Very much agree. And add the trampling of bankruptcy law.

Posted by tpatch750il | Report as abusive

Sink the Fed’s dual mandate and QE2

Nov 18, 2010 16:23 UTC

Multitasking is hard, even for the Federal Reserve. But by law — yet another horrible policy relic of the 1970s – it has to promote both “maximum employment” and “stable prices.” Some Republicans think it better that the Fed, like its European Central Bank counterpart, focus solely on prices getting neither too hot nor too cold. And an effort by Representative Mike Pence of Indiana and Senator Bob Corker of Tennessee is just the start of a GOP push to roll back Team Bernanke’s vast authority.

A just-offered bill by Pence would simply strike the bit about jobs from the Federal Reserve Act. The casus belli is part procedural, part economic. Corker and Pence say the Fed’s attempt to boost the economy by buying bonds usurps the proper fiscal role of Congress and the president. It also risks devaluing the dollar and boosting inflation.

The political context is clear. The opaque, unelected Fed is wildly unpopular with Republicans, particularly those of the Tea Party variety. They blame its interest rate policy for the housing and bank busts. And Bernanke is seen as an enabler of the hated bank bailouts and explosion in government spending under President Barack Obama. Tea Party support would be helpful to Pence if he decides to run for higher office, as he is supposedly considering.

Corker, on the other hand, is just trying to keep his current job. His efforts to forge a compromise with Democrats on financial reform made him enemies on the right where some folks already doubted his conservative bona fides. So clipping the Fed might just help him avoid a Tea Party primary challenge if he runs for reelection in 2012.

But the gentlemen also know the effort makes for sound economics. The existence of the dual mandate is a big reason why the Fed has launched its bond-buying QE2 plan, a triple-bank shot effort to artificially boost jobs by lowering interest rates,  weakening  the dollar (and boosting exports) and lifting stocks (and creating a wealth effect). Now the Fed knows QE2 will make it that much tougher to eventually shrink its balance sheet — thus risking higher inflation —  but feels it has no choice since Congress and the president are unlikely to agree on new, pro-growth fiscal policies. Of course, Fed action also eases the pressure on Washington to act. So instead of cutting taxes to empower business and allow consumer to repair their personal balance sheets, the Fed’s bubble machine gets restarted.

A Republican would have to nab the presidency that year for the Corker-Pence idea to become law. Democrats love the dual mandate and wish the Fed were doing even more to boost jobs. They expanded the Fed’s mandate in 1978 as a way of forcing the central bank to print money. But thankfully things have not worked out that way. The 1980s combo of hard-money Paul Volcker and tax-cutting Ronald Reagan created a low-inflation, high-growth economy that has produced 50 million net new jobs during the past generation.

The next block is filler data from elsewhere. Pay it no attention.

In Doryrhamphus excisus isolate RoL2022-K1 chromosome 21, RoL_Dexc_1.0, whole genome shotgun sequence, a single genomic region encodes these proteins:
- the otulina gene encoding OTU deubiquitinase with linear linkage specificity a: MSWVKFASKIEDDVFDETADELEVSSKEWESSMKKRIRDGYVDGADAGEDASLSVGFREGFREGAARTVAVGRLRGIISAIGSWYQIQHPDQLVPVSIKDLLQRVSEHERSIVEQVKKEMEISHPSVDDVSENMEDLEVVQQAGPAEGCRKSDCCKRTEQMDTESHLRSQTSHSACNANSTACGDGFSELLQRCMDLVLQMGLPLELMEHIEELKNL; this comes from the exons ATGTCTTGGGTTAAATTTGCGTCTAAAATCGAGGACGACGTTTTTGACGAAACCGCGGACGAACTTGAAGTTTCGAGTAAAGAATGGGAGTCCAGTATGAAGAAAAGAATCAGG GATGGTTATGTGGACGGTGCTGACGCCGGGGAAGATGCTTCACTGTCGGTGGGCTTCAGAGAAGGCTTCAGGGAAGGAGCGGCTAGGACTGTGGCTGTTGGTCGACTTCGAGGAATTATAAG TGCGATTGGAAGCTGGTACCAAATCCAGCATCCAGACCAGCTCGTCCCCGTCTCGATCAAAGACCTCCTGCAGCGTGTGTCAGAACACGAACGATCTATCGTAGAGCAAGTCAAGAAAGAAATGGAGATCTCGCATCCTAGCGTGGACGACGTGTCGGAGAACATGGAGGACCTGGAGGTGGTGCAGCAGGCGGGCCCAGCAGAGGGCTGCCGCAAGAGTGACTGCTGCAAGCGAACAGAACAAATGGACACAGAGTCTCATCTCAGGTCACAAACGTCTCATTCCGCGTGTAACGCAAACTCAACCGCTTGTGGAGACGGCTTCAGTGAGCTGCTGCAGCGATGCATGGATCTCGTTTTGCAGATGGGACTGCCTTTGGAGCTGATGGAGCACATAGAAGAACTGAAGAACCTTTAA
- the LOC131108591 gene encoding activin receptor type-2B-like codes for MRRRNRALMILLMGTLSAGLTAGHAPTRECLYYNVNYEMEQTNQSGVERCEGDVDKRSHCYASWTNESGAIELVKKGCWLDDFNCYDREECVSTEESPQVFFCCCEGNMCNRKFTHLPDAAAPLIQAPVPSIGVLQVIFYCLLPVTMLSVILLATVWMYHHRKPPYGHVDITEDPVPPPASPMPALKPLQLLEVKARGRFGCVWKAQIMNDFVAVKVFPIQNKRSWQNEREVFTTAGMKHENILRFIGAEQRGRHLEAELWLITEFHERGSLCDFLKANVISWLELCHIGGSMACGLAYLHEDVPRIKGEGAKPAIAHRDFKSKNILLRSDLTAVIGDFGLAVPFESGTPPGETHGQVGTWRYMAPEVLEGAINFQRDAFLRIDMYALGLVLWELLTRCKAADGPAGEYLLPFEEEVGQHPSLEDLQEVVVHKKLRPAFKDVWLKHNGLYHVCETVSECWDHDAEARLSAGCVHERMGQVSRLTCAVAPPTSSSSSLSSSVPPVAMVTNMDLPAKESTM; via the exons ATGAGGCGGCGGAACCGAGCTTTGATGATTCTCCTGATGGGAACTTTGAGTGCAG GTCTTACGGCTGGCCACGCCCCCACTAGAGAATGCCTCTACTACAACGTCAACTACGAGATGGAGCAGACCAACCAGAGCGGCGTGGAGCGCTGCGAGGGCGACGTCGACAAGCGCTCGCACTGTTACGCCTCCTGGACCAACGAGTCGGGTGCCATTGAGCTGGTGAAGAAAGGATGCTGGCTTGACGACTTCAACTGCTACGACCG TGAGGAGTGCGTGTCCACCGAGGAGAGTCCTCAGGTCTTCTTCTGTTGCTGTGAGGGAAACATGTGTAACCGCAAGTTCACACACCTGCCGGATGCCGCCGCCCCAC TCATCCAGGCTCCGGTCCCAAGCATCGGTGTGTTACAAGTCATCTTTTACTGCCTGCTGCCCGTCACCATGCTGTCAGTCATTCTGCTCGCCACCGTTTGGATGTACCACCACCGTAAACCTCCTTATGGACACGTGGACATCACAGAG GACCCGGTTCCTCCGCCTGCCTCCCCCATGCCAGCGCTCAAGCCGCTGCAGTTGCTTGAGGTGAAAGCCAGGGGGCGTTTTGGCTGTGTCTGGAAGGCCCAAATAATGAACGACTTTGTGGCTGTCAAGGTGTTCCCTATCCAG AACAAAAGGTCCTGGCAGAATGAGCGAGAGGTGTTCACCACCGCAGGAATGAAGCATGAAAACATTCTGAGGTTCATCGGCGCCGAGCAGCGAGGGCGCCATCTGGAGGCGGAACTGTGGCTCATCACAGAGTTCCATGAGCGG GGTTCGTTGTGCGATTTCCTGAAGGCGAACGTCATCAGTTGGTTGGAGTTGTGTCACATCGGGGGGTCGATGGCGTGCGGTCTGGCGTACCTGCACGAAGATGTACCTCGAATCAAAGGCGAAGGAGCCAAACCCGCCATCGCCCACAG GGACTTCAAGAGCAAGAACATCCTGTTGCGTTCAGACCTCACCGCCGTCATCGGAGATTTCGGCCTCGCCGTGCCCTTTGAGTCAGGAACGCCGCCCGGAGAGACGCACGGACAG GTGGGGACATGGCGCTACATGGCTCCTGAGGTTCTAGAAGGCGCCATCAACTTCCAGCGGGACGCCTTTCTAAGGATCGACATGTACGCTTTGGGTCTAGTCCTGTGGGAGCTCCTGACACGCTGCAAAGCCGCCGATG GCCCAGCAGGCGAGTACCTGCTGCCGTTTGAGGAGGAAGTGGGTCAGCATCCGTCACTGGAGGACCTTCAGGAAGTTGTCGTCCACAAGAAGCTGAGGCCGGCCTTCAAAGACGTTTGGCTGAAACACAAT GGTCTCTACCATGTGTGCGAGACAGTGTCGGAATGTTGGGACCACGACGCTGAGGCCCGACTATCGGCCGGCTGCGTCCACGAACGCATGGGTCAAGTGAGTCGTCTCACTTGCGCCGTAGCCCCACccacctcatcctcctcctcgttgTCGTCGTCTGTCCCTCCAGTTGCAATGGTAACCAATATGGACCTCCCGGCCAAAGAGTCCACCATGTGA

But the dual mandate gives ample authority and justification for an easy-money Fed chairman to run the presses, particularly is he’s under political pressure to do so. Now Democrats may argue that a mandate change would tie the Fed’s hands in a financial crisis. A Fed chief could easily cite price stability as justification for setting up lending facilities as Bernanke did in 2008 and 2009. After all, U.S. prices fell sharply during the worst of the 2008 downturn. Indeed, one possible future GOP pick to run the Fed doubts whether such rule would limit his policy actions. If Republicans take the White House in two years, he just may find out.


While you make some valid points, there are a couple of statements that are incorrect.

While many republicans do agree with the majority of the Tea Party ideals, ie smaller government, lower taxes, the ones that have even the slightest clue about world financial markets do not hate the Fed. In fact, they understand its crucial role in the world economy. To go even further, those with economics and finance degrees understood the importance of bailing out the banks during the crisis.

The other problem with the editorial is the mention of inflation. Where is it? It doesn’t exist. Energy and fuel prices may have ticked up a bit but you should know that they are volatile components of the pricing indexes. Inflation isn’t a real concern until the slack, unemployment and excess industrial capacity, are taken out of the system. We know that is a long way off.

Posted by Upstate184 | Report as abusive